I just want to point out that I don’t think the 2DS was mishandled by Nintendo or that it was a bad idea in general; quite the opposite. I think that it’s a great piece of technology that reaffirms Nintendo’s dominance in the hand-held gaming market (excluding tablets and smart phones which, for the most part, won’t be practical in gaming until they give us proper action buttons).

I think there are quite a few great design improvements. The larger size and more centered button layout better fits my hands, the removal of the 3D gimmick was a welcomed change as it was unnecessary and didn’t work well anyway, and the lower price tag is great for gaming on a budget.

So, if I love the 2DS so much, why am I complaining about it? The answer is simple: nothing improves until you acknowledge what doesn’t work. The gaming industry, and Nintendo in particular, lives off of building up from what was successful and trimming off the dead weight. Perhaps Nintendo will see this article and consider these changes for there next iteration of the DS – unlikely, I realize, but I can still hope.

Make It Collapsible Again

I’ve read a slew of complaints on forums about how people can’t fit the 2DS in their pockets because it doesn’t fold up like it’s older brother. I’ve never had this problem before – presumably because my big, fat, Scottish fanny can accommodate larger pockets.

That said, I can’t help but feel that being able to fold the 2DS for storage would have been nice. I understand that they decided on this to remove a structural weak point in the design (many is the DS that has snapped in two in someones back pocket), but not only did closing the console up make in compact, it also protected the screens from damage while carrying it.

I understand that doing this would mean returning back to the original button layout and losing the one I love now, but I feel it’s a small price to pay for functionality. Something else that will ruin my beloved layout…

Make The Screens Bigger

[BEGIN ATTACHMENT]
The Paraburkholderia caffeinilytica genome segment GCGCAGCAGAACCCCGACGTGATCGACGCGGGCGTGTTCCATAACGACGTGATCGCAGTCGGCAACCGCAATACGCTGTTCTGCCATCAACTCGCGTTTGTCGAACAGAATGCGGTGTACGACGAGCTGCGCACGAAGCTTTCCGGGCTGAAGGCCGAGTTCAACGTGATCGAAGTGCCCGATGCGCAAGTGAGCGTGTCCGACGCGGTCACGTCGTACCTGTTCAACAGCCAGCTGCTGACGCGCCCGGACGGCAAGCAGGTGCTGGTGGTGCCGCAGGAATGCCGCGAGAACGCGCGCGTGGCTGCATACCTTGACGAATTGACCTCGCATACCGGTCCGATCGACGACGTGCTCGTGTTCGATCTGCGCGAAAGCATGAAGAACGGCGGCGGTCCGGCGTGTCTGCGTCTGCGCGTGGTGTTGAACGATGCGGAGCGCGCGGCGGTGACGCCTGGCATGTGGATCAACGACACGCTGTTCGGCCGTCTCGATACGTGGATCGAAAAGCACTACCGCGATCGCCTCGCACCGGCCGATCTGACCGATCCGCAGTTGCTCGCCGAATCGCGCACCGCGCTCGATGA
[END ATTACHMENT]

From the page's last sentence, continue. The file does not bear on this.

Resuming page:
At the time of writing this, I have a searing migraine from having to read text in head splitting Eye-Strain-o-Vision. My already terrible vision is not helping matters.

The point of compressing the screens was to make room for the comfortable button layout I love so much. But again, it’s a matter of choosing the lesser evil. If my thumbs cramp up, I can stop and take a break until I recover. If my head is throbbing, that’s going to follow me all day long.

Rework The Pedometer and Play Coins

One of the things I love about my 2DS is that it forces me to socialize and be physically active in order to get the most use out of it – something once thought impossible for introverts like me to do. Knowing that, I wish that it would challenge me a little more.

This is a gripe about the 3DS line in general rather than the 2DS specifically. As it stands now, the 2DS gives you a ‘Play Coin’ to spend on in game items for every 100 steps you take with a maximum earning limit of ten coins per day. The problem is that I can reach my daily max just walking across the street to go to class. As you can see, it’s hardly a workout.

There are a number of ways to handle this. You could increase the reward requirement to 300 steps for a coin (three steps roughly equate one meter, so 1000 meters for the max reward), but not everyone is that dedicated. Alternatively, you could have it measure distance traveled rather than steps taken by using a GPS tracker, but many conspiracy theorists would complain that ‘the man’ is trying to watch him through his toys.

Instead, I’d suggest programing an automatic difficulty adjustment feature. Have the 2DS keep a log of how many steps you take everyday and raise the requirements for a coin reward if they consistently and significantly break through the ten coin threshold. This would add a slowly rising challenge to the workout and give the player something to strive for.

Game on!

Not only am I looking forward to playing and exploring my new 2DS, but I also look forward to what Nintendo pulls out of it’s hat in the future. I hope that they continue to improve on the past to entertain and edify us in the future.